Thursday, October 31, 2013

What is Robert Klara reading?

The current featured contributor at Writers Read: Robert Klara, author of The Hidden White House: Harry Truman and the Reconstruction of America's Most Famous Residence.

His entry begins:
Before I finished The Hidden White House, I tried to count the number of books I’d consulted about the famed mansion and gave up somewhere around 150. Having digested about as much as anyone can stand about that fine old pile on Pennsylvania Avenue, I’m happy to report that my leisure-reading list has nothing to do with the White House or Washington, D.C. A few of my favorites from the last few months:

The Boys in the Boat by Daniel James Brown (Viking, 2013) is one of those rare books about a sport that actually appeals to readers who don’t much care about sports at all. Taking advantage of a rare and fleeting chance to interview an ailing Joe Rantz, lone surviving member of the American crew team to take gold in the 1936 Olympics, Brown conjures Great Depression-era Seattle, where eight very poor and very remarkable young men managed to become the greatest crew team in American history. Brown’s writing is rich in anecdote and his treatment of prewar Berlin is chilling. Best of all...[read on]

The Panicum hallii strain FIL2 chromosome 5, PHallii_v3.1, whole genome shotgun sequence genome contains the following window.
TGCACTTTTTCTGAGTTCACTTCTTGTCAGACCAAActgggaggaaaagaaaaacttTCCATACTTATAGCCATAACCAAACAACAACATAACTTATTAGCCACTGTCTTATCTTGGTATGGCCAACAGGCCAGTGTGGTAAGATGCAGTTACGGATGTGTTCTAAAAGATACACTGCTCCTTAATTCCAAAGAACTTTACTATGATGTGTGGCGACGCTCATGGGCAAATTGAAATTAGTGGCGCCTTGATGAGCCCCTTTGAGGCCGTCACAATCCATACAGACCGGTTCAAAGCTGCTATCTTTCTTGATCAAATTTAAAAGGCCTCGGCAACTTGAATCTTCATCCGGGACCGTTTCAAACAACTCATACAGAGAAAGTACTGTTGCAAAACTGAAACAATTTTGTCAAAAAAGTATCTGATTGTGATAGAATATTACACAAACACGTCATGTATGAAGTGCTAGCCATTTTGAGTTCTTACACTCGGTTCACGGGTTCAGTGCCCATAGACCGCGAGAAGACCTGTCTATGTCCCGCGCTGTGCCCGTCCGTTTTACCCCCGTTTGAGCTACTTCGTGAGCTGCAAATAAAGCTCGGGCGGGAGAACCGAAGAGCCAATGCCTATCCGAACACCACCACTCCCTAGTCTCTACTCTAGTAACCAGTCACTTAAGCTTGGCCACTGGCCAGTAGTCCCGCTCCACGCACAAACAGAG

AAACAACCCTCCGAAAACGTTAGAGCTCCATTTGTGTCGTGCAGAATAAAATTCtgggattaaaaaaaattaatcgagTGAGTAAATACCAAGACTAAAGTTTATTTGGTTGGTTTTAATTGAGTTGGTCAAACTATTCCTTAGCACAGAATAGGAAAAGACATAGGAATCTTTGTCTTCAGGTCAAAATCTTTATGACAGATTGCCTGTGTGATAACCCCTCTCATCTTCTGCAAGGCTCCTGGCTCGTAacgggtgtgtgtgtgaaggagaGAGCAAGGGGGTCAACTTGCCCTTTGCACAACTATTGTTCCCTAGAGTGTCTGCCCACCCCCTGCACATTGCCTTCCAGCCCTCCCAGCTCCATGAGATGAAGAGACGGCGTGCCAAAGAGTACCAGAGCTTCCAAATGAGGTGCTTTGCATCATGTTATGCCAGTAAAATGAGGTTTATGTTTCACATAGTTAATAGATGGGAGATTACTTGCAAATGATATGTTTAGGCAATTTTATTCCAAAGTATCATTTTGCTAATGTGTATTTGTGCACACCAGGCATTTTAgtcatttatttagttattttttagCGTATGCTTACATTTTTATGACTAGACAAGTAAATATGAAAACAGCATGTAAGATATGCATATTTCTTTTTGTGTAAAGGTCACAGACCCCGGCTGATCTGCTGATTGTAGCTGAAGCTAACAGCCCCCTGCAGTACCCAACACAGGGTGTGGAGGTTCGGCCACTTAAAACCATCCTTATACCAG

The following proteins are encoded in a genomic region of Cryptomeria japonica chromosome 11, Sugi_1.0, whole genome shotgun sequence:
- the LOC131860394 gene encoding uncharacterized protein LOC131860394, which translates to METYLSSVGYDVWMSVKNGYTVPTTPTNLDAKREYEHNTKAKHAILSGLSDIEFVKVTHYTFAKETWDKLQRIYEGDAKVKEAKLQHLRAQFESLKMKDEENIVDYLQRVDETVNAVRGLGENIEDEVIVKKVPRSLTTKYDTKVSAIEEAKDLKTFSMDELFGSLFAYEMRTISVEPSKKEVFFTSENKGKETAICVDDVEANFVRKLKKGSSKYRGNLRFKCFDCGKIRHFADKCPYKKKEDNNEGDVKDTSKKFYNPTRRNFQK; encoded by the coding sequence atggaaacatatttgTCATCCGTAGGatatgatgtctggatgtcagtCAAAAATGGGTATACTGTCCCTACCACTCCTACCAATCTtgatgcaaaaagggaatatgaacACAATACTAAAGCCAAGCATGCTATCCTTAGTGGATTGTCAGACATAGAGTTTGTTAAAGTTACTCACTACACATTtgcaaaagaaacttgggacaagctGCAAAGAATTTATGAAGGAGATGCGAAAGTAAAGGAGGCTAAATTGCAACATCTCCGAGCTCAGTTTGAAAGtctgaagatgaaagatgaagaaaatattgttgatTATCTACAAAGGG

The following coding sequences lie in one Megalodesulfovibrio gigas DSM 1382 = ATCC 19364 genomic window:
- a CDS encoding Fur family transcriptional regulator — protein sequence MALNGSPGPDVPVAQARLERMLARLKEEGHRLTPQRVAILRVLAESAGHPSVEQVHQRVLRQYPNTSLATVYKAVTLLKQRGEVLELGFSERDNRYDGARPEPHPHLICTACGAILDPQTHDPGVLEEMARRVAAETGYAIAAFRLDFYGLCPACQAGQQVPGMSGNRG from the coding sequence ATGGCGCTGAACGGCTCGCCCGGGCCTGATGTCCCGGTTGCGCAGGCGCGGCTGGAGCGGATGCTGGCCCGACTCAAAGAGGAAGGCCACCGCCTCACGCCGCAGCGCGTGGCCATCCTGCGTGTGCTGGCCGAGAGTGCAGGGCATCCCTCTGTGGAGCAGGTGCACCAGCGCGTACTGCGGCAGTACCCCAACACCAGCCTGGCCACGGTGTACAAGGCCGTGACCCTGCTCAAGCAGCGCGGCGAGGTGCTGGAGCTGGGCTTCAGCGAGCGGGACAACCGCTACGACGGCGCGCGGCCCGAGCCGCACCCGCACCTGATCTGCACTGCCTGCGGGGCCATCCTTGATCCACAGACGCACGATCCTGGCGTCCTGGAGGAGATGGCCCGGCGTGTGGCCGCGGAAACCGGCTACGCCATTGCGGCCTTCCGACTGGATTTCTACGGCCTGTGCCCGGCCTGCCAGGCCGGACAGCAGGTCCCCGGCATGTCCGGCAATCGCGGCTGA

About The Hidden White House, from the publisher:
Critically acclaimed author Robert Klara leads readers through an unmatched tale of political ambition and technical skill: the Truman administration’s controversial rebuilding of the White House.

In 1948, President Harry Truman, enjoying a bath on the White House’s second floor, almost plunged through the ceiling of the Blue Room into a tea party for the Daughters of the American Revolution. A handpicked team of the country’s top architects conducted a secret inspection of the troubled mansion and, after discovering it was in imminent danger of collapse, insisted that the First Family be evicted immediately. What followed would be the most historically significant and politically complex home-improvement job in American history. While the Trumans camped across the street at Blair House, Congress debated whether to bulldoze the White House completely, and the Soviets exploded their first atomic bomb, starting the Cold War.

Indefatigable researcher Robert Klara reveals what has, until now, been little understood about this episode: America’s most famous historic home was basically demolished, giving birth to today’s White House. Leaving only the mansion’s facade untouched, workmen gutted everything within, replacing it with a steel frame and a complex labyrinth deep below ground that soon came to include a top-secret nuclear fallout shelter.

The story of Truman’s rebuilding of the White House is a snapshot of postwar America and its first Cold War leader, undertaking a job that changed the centerpiece of the country’s national heritage. The job was by no means perfect, but it was remarkable—and, until now, all but forgotten.
Learn more about the book and author at Robert Klara's website and Twitter perch.

My Book, The Movie: The Hidden White House.

Writers Read: Robert Klara.

--Marshal Zeringue